Few can argue the legacy of the Zombies, a seminal sixties band whose album Odessey and Oracle was considered the apex of the British Invasion.
The group split up in 1968, but a few years ago organist Rod Argent and vocalist Colin Blunstone revived The Zombies as a band, and they have recorded the all-new album Breathe Out, Breathe In. The results aren’t predictable; on the title track I really thought I was listening to a lost Steely Dan song, blending R&B and jazz influences into a sweet piano-led theme. I need not worry long about the band’s sound, as “Any Other Way” is a new Zombies classic that stands alongside past hits. Blunstone’s vocals are truly ageless, and an impressive guitar break elevates the song.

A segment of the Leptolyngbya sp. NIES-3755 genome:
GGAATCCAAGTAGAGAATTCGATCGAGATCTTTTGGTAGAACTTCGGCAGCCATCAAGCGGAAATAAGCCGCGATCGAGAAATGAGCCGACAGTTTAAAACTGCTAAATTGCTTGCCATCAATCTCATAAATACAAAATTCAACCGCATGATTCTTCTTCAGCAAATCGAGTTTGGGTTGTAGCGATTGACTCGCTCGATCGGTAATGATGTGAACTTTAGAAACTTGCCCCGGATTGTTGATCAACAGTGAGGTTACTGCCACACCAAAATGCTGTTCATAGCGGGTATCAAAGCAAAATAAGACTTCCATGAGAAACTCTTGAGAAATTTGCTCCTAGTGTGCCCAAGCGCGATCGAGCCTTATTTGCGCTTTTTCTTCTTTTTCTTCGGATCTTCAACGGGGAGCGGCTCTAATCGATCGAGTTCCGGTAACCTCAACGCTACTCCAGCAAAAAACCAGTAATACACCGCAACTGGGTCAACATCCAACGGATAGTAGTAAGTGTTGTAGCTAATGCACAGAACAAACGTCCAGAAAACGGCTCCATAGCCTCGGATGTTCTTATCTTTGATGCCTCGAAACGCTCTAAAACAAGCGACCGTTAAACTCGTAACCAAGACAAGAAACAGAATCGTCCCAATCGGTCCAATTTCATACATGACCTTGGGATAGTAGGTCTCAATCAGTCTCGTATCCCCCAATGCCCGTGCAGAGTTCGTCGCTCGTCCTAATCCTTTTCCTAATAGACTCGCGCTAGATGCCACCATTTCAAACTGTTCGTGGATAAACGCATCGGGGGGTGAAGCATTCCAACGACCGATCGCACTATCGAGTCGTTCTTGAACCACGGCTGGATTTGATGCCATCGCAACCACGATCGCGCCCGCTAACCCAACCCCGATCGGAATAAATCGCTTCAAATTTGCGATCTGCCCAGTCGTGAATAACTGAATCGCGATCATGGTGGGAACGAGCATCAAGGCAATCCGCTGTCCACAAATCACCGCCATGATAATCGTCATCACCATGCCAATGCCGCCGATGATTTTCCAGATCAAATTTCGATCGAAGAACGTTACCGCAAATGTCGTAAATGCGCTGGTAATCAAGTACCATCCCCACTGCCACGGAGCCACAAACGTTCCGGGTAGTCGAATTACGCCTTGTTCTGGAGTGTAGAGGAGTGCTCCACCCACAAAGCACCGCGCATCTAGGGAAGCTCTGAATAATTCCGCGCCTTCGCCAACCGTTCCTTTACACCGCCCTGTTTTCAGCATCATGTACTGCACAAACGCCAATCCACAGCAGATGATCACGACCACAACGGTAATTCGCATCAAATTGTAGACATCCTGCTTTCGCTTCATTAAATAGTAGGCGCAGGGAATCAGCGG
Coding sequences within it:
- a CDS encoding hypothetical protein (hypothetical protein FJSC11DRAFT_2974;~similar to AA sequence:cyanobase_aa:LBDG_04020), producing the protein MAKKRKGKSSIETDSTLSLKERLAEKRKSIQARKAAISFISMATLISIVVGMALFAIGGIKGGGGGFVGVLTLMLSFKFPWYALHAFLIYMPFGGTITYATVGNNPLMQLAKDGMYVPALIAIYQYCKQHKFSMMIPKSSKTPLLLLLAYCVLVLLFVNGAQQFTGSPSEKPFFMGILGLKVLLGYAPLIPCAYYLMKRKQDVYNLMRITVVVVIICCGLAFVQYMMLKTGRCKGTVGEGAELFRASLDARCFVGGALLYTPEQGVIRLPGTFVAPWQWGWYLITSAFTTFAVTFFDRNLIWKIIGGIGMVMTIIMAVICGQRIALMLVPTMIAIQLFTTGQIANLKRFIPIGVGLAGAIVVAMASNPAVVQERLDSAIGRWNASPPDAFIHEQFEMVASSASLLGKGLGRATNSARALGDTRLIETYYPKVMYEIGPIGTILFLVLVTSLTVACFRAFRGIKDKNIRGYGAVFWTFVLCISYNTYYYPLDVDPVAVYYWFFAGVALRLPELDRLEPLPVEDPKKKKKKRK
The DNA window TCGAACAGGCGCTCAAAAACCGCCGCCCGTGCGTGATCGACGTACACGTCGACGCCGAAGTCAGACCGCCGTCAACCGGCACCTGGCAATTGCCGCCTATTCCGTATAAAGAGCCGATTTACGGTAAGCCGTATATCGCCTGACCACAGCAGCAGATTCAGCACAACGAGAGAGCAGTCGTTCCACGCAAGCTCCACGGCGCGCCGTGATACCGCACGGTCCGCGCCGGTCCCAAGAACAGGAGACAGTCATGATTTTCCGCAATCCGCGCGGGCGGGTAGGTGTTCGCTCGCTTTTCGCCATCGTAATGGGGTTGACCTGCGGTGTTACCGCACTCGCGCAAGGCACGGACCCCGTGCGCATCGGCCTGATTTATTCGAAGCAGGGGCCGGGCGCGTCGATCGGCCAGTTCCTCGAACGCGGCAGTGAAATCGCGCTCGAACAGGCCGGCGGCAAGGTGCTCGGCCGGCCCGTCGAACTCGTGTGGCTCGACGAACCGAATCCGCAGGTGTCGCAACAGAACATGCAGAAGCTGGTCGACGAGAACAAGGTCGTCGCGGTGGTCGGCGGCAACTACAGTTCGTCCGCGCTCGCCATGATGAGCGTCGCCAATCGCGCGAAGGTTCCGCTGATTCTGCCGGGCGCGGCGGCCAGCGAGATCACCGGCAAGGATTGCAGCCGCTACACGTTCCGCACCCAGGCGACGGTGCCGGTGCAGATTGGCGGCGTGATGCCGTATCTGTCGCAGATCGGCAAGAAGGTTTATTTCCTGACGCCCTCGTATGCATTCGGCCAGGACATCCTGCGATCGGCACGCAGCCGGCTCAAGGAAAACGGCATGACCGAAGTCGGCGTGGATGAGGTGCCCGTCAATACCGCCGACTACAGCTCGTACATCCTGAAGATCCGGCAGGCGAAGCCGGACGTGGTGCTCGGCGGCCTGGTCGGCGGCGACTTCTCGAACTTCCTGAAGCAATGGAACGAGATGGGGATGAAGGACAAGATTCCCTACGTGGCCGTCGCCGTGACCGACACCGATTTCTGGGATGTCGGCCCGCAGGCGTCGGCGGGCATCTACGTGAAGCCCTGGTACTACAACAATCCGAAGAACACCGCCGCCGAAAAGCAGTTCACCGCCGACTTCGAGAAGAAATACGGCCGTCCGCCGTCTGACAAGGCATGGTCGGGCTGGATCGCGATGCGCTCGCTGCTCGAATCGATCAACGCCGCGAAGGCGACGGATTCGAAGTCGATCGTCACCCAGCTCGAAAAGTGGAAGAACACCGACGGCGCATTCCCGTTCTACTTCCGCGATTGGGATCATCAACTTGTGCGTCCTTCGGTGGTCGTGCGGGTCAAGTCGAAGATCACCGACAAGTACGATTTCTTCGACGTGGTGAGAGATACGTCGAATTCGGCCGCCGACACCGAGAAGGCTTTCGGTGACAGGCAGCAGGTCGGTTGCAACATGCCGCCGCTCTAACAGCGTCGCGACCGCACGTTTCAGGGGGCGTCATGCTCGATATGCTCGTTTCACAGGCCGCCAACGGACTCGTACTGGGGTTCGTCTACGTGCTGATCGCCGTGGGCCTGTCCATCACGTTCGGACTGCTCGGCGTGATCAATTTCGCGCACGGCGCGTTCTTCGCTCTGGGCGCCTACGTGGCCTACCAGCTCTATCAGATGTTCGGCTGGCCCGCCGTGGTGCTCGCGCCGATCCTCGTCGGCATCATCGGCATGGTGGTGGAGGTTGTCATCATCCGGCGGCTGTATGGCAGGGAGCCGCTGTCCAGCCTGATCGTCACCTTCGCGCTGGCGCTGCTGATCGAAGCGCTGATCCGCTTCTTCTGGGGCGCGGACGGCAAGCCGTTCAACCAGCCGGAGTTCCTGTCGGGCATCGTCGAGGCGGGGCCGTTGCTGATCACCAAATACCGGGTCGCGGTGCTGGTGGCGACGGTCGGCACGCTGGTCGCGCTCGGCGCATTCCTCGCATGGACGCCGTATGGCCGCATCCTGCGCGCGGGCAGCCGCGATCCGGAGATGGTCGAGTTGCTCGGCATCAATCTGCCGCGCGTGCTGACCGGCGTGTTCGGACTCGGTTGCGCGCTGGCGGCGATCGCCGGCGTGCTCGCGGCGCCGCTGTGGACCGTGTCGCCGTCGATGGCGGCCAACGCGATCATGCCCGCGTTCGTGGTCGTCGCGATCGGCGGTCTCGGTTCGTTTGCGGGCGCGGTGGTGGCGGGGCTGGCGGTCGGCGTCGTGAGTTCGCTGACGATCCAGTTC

“Play it for Real” starts with a Beatles “Hey Bulldog” homage in the main melody,and it’s got some nice harmonies in the chorus. “Shine on Sunshine” is the album’s most poignant and beautiful melody, it compares very well to Paul McCartney’s “The Long and Winding Road” and will surely bring a tear to your eye. Argent’s organ drives the blues-based “Show Me The Way,” and likewise on the impressive rocker “Another Day,” complete with dramatic flourishes similar to Procol Harum. The album leans heavily on some gospel influences within the last few tracks, but these indulgences are expected from a band that hasn’t been together for so many years. Overall, Breathe Out, Breathe In is a very good album that fans can embrace for what it is. Compared to other surviving sixties legends, I’d say the Zombies are far from buried.